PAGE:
Mr. Speaker, I rise in the House today to speak to a challenging issue, and one that has affected the lives of too many Canadians across our great country. After eight years of this Prime Minister, everything just feels broken. Life costs more. Work does not pay. Housing costs have doubled. The Prime Minister divides to control the people and, worst of all, crime, chaos, drugs and disorder rage in our streets.
Nowhere is this worse than the opioid overdose crisis that has expanded so dramatically in the last several years. The opioid crisis has now killed over 35,000 of our loved ones since 2016. Six individuals have succumbed to overdoses in my hometown of Swift Current, with two very recently, of fentanyl, just within the past couple of months.
This is tragic. This crisis has claimed the lives of too many Canadians. It will continue to do so if we as legislators cannot work collaboratively to enact policies that will help reduce both the supply and the demand of these highly powerful, highly addictive taxpayer-funded drugs.
It is clear that current policies implemented by the Liberal government to combat this issue are not working. Since 2017, the federal government has spent over $800 million on its failed Canadian drugs and substances strategy, including over $100 million in funding for hard drugs supply projects across Canada, and plans to spend an additional $74 million to scale up these projects over the next five years.
We might ask what we have to show for this huge investment. Have the trends reversed? Are our loved ones coming home drug-free?
Let us look at the facts. Since tax-funded drug supply was ramped up in 2020, opioid deaths have only gone up, according to the Public Health Agency of Canada. In 2020, slightly fewer than 7,000 people died of opioid overdoses, while only 3,000 died of overdoses in 2016, according to the Library of Parliament.
It is clear that the Liberals' policies are not working and pumping taxpayers' money into funding these drugs is not solving the problem. This begs the question, what is the government hiding?
I look forward to a response from the members opposite, and maybe, when I split my time with the member for Foothills, they will enlighten him as to what is happening.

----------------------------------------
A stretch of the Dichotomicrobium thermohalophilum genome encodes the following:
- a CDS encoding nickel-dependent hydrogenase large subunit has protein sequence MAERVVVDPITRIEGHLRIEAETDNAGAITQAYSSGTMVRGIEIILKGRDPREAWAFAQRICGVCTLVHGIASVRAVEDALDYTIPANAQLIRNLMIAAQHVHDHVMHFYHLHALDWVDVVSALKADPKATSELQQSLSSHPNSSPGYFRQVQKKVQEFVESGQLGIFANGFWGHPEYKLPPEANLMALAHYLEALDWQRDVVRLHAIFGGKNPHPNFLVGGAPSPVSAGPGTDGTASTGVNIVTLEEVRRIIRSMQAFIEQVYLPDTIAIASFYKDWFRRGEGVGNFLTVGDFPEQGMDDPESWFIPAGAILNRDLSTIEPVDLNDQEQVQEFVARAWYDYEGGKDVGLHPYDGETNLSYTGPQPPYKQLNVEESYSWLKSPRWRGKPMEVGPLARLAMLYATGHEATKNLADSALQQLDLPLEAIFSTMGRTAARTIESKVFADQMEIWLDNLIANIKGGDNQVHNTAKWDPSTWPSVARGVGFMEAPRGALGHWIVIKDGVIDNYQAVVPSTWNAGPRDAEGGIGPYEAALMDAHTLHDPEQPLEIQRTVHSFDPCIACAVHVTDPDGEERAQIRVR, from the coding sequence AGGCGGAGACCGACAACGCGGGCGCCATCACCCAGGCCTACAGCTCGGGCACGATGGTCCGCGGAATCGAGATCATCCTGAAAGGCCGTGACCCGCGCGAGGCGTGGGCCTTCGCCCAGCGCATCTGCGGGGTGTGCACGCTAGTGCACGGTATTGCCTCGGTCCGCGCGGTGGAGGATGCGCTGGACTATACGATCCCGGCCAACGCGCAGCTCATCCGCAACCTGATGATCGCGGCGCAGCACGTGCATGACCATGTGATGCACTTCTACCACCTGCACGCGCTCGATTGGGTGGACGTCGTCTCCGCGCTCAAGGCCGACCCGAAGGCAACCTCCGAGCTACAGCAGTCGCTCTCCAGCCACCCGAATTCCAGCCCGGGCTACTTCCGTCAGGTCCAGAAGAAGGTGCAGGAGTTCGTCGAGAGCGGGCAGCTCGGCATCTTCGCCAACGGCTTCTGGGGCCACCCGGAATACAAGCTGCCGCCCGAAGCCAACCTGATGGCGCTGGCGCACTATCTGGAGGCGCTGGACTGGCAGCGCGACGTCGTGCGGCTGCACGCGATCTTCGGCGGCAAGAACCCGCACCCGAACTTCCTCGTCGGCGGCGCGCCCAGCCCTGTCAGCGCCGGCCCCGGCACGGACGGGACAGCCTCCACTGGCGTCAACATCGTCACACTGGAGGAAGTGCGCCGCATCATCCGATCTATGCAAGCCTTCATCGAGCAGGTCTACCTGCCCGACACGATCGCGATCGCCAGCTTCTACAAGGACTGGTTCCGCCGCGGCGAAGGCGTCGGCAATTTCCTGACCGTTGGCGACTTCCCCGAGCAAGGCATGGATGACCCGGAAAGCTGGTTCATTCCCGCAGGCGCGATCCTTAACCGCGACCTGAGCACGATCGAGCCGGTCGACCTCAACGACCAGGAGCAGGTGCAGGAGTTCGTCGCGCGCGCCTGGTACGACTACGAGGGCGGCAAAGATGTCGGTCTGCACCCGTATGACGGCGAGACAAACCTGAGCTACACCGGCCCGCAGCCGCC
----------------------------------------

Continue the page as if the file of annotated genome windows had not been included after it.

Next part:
Ultimately, this issue is one about hope. We need to offer hope to our friends, families, neighbours, fellow Canadians and especially those who find themselves addicted to these substances and feel unable to free themselves from the grip of addiction.
I would ask the House: if someone is struggling with addiction, what message does it send them to offer them more of these hard drugs? Does that send a message of hope to these individuals or are we saying that we have given up on them?
At its root, funding these hard drugs is an inference that we believe that they may be unable to overcome these addictions.
We know that this is not true. There are incredible stories of Canadians across the country who have found themselves at their lowest, despairing of ever being able to free themselves from the bondage of drug addiction, and yet their stories of recovery are powerful stories of hope.
If we asked them how they recovered, the answer would not be one of safe supply programs by the government. It is about recovering in addiction treatment and recovery programs. I had a constituent reach out to me and tell me about a family member who has struggled with addiction. For this person, it started as an early teen with marijuana and quickly escalated to other substances like cocaine and morphine.
It was treatment that was available. It was not safe supply that was able to get this person the help that they needed to be able to finish high school, and not only finish high school but graduate with honours and even win a provincial academic award. That is the story.
That is hope. That is hope that has been realized.
I also spoke with an organization that works with at-risk youth, and there is an individual who came to work there who had previously dealt with an addiction in his life. He was using his lived experience to help the youth there, to hopefully prevent them from doing what he did and going through what he had gone through.
Unfortunately, this person had a relapse when he was back home and ended up taking fentanyl for the first time in his life. It took eight days for him to be able to detox from taking fentanyl one time.